DOR v. Microsoft Corp. (Franchise Tax on Software)

In DOR v. Microsoft Corp. (2018AP2024), the Court of Appeals District IV held that Microsoft’s royalties from software sales to manufacturers outside of Wisconsin, whose products are used in Wisconsin, should not be used in calculating Microsoft’s Wisconsin tax liability.

Microsoft sells its software to manufacturers like Dell and HP, who manufacture computers containing the Microsoft software. Microsoft enters into license agreements with these manufacturers. When the manufacturers sell the computers with Microsoft software to end-use consumers, the consumer using the computer must enter into an end-user agreement with the manufacturer. Though Microsoft dictates the end-use agreement, it is not a party to the end-use agreement between the manufacturer and consumer.

Microsoft contended that its royalties from selling software to manufacturers not located in Wisconsin should not be included in its Wisconsin tax liability. The Wisconsin Department of Revenue argued those royalties should be included in Microsoft’s tax liability because the end-use consumers of the software on the computers were located in Wisconsin.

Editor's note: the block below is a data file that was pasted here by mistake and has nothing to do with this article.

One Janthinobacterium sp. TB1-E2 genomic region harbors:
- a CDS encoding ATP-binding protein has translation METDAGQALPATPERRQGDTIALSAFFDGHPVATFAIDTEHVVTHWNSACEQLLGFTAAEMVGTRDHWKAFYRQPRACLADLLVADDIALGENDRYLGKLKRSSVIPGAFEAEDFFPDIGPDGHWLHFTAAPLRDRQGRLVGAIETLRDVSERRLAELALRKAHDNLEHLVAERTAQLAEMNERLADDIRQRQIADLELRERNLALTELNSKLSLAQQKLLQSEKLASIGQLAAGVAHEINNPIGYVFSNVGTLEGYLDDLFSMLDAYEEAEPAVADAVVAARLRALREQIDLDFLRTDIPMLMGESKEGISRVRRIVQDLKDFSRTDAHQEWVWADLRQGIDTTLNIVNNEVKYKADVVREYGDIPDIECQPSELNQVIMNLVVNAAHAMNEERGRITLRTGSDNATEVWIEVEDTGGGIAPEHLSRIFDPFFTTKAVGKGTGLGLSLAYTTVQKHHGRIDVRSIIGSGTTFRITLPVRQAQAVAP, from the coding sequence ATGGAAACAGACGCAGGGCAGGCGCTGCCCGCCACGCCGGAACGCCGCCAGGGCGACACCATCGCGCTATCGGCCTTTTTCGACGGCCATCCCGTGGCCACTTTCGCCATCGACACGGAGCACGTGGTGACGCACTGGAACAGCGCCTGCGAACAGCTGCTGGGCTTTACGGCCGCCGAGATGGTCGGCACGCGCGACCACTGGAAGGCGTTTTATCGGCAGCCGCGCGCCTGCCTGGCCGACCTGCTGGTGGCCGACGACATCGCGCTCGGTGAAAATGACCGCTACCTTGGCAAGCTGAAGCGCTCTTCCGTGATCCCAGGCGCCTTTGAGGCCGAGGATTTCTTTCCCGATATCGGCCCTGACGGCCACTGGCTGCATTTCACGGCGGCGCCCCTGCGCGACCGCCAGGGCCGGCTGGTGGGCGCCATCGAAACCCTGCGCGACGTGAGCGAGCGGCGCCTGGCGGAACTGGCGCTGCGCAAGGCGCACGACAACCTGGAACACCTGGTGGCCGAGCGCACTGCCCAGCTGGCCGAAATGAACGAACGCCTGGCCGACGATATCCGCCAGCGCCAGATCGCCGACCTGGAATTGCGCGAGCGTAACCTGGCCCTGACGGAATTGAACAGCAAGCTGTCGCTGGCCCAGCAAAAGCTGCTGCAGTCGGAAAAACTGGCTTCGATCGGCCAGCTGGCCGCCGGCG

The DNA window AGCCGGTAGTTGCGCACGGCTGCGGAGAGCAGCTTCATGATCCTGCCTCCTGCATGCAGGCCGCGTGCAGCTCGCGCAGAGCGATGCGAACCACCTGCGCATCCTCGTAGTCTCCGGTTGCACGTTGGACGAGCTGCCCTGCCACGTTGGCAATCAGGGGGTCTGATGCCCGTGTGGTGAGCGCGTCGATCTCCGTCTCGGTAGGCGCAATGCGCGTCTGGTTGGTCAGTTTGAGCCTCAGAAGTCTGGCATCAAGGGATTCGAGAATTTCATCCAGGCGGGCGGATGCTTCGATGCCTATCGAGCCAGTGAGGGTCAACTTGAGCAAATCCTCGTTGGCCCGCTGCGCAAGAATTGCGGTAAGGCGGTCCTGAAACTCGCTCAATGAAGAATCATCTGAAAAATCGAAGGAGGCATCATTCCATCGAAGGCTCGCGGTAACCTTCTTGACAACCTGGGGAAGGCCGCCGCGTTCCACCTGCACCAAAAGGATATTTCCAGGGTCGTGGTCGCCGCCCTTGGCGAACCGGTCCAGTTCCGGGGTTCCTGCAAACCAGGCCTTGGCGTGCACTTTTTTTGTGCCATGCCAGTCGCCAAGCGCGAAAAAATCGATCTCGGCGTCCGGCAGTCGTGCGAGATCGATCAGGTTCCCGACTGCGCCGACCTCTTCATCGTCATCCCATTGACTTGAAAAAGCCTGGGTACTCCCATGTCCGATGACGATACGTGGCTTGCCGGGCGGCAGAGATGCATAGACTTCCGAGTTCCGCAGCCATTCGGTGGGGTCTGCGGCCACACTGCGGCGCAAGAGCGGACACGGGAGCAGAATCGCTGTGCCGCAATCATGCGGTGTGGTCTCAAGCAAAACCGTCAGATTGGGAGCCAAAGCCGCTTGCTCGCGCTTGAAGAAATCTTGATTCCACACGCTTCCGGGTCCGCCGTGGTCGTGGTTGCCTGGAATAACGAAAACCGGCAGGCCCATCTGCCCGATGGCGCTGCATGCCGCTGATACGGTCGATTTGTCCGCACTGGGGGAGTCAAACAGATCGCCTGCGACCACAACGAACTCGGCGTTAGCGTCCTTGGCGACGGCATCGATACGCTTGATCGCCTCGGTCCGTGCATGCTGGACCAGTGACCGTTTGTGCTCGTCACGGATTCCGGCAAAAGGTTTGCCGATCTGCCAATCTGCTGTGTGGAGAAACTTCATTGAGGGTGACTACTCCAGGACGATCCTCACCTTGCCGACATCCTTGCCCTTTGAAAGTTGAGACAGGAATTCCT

Wis. Stat. § 71.25(9)(df) states that software sales are included in a corporation’s Wisconsin tax liability if the “licensee uses the computer software at a location in this state.” The issue before the court was whether the Wisconsin end-use consumers were “licensees” for the purposes of that statute.

The court found that Wisconsin end-use consumers are not “licensees” of Microsoft, so Microsoft’s sales to out-of-state manufacturers whose consumers were located in Wisconsin should not be used to calculate Microsoft’s Wisconsin tax liability. According to the court, the manufacturers were licensees of Microsoft, and by entering into the end-use agreements consumers were sublicensees of Microsoft. However, the court distinguished “licensees” from “sublicensees” for the purposes of § 71.25(9)(df). The court found no direct relationship between Microsoft and the Wisconsin end users. Furthermore, the manufacturers were not agents of Microsoft in entering into the end-use agreements with consumers. Finally, consumers’ use of the software in Wisconsin does not satisfy the § 71.25(9)(df) requirement that there be a “licensee” in the state for the software sales to count toward Microsoft’s tax liability.